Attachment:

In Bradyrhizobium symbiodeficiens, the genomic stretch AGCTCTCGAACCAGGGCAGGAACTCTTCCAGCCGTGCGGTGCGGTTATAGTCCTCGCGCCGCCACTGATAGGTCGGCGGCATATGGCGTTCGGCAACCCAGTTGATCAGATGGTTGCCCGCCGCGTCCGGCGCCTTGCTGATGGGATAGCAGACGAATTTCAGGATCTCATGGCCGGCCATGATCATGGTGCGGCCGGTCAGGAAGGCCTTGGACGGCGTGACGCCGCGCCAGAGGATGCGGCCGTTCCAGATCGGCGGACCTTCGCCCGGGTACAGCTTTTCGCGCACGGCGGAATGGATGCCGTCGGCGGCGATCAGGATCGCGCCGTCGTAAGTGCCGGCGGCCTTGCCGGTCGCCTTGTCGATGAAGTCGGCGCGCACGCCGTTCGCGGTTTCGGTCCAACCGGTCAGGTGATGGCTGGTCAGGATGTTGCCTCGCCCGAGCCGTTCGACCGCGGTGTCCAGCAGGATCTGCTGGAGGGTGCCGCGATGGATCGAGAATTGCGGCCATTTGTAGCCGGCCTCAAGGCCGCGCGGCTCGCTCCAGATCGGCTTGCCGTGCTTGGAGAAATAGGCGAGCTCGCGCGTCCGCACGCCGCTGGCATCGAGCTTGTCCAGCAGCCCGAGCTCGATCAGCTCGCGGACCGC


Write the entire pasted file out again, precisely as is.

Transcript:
In Bradyrhizobium symbiodeficiens, the genomic stretch AGCTCTCGAACCAGGGCAGGAACTCTTCCAGCCGTGCGGTGCGGTTATAGTCCTCGCGCCGCCACTGATAGGTCGGCGGCATATGGCGTTCGGCAACCCAGTTGATCAGATGGTTGCCCGCCGCGTCCGGCGCCTTGCTGATGGGATAGCAGACGAATTTCAGGATCTCATGGCCGGCCATGATCATGGTGCGGCCGGTCAGGAAGGCCTTGGACGGCGTGACGCCGCGCCAGAGGATGCGGCCGTTCCAGATCGGCGGACCTTCGCCCGGGTACAGCTTTTCGCGCACGGCGGAATGGATGCCGTCGGCGGCGATCAGGATCGCGCCGTCGTAAGTGCCGGCGGCCTTGCCGGTCGCCTTGTCGATGAAGTCGGCGCGCACGCCGTTCGCGGTTTCGGTCCAACCGGTCAGGTGATGGCTGGTCAGGATGTTGCCTCGCCCGAGCCGTTCGACCGCGGTGTCCAGCAGGATCTGCTGGAGGGTGCCGCGATGGATCGAGAATTGCGGCCATTTGTAGCCGGCCTCAAGGCCGCGCGGCTCGCTCCAGATCGGCTTGCCGTGCTTGGAGAAATAGGCGAGCTCGCGCGTCCGCACGCCGCTGGCATCGAGCTTGTCCAGCAGCCCGAGCTCGATCAGCTCGCGGACCGC